Interview: Laura DiSilverio

Please welcome Laura DiSilverio, author of the Mall Cop series, the Swift Investigations series and, as Ella Barrick, the Ballroom Dancing series.

What’s your idea of a perfect day?
(I’m going to start with the assumption that you mean something feasible, not a total fantasy like jet off to Fiji.) My perfect day starts at dawn with a long walk in the park with my dog.  It’s the most relaxing time of day and seeing the sunrise fills me wmalledtodeathith the same kind of peace I imagine meditating would (if I’d only make time to do it).  Then I’d have a breakfast of oatmeal with blueberries, walnuts and cinnamon (as I do most days), and write for 3-4 uninterrupted hours with a constantly replenishing cup of Irish breakfast tea beside me (also a staple of most weekdays).  The words and scenes would flow easily and be vivid and full of conflict. (Hm, doesn’t happen too often.)  Then, I’d hook up with a friend for lunch and maybe a hike.  (A maid service would come during my absence and do a thorough cleaning of the house.)  After the hike, I’d like to sit in a steam room or hot tub for a bit (can’t remember the last time I did either of those things) while a personal chef makes dinner for the family.  (I’d nominate my hubby or my girls, but then we’d end up eating tuna casserole and that’s not what I want on my perfect day.)  The personal chef would clean up while my hubby, girls and I played poker with no TV, iPad or computers on.  I’d win.  (Doesn’t happen often because my youngest is a card shark.)  I’d read with the girls (they’re 13 and 15, but we still read together at bedtime a few nights a week—Calvin Trillin’s essays, lately), and then be tucked up in bed by 9:30.  The most wonderful part of this is that major elements of my perfect day are part of my every day routine.  Am I blessed, or what?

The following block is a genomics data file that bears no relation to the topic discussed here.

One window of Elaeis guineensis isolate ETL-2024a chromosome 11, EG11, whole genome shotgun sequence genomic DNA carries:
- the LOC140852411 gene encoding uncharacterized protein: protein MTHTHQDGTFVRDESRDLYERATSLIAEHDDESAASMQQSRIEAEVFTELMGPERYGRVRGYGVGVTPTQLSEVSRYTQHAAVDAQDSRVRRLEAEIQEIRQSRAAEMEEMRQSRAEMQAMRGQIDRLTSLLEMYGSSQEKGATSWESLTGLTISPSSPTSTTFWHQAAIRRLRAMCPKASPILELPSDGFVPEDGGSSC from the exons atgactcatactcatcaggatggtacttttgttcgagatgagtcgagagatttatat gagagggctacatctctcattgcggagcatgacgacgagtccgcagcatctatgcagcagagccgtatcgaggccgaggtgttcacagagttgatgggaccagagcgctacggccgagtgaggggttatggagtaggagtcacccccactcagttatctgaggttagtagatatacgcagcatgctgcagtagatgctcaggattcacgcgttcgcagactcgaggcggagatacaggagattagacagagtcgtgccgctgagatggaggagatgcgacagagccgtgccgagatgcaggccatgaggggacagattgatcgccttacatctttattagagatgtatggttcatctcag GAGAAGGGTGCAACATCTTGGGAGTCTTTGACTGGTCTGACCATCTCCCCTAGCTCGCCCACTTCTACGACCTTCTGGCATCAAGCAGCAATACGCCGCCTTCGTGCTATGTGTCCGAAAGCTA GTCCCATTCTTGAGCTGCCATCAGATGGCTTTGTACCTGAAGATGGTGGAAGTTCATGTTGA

Do you have a signature accessory, color, fragrance, phrase, or meal?
My signature accessory, if you want to call it that, is a silver bangle from James Avery with the words “And, lo, I am with you always” engraved on it.  (I wear it almost all the time, but it’s not something others would necessarily notice, so I’m not sure how much of a “signature” it is.)  My mother gave it to me so when I wear it I feel as if she and God are always with me.  Most comforting!

Excluding family, name three people who either inspired you or influenced your creativity.
Robert Flynn, creative writing teacher at Trinity University. Jill Kinmont,  champion skier who was paralyzed from the neck down in a skiing crash and went on to become an educator.  Her life story (as seen by a tweenage me in the movie The Other Side of the Mountain) made me realize that if you have what it takes to be a champion in one field, you can potentially be successful at almost any aspect of life.  Georgette Heyer, author of books I’ve read over and over again since I was a teen to the present day.  Sparkling dialog.  Strong characters.  Meticulous research.  She taught me that you don’t have to be a Shakespeare to delight people again and again through writing.

Do you listen to music when you write?
No music.  No noise.  Quiet!

If your latest book were chocolate, what kind would it be and why?
I’m going to depart from my mall cop series here and use my just completed manuscript, The Reckoning Stones, to answer this question.  It would be dark chocolate, the kind that is 70% or more pure cocoa, because the story is rich and layered and bittersweet.  It’s not frothy, sweet milk chocolate suitable for kids or for gorging on.  It’s the kind you eat only one square of at a time, savoring it and appreciating it.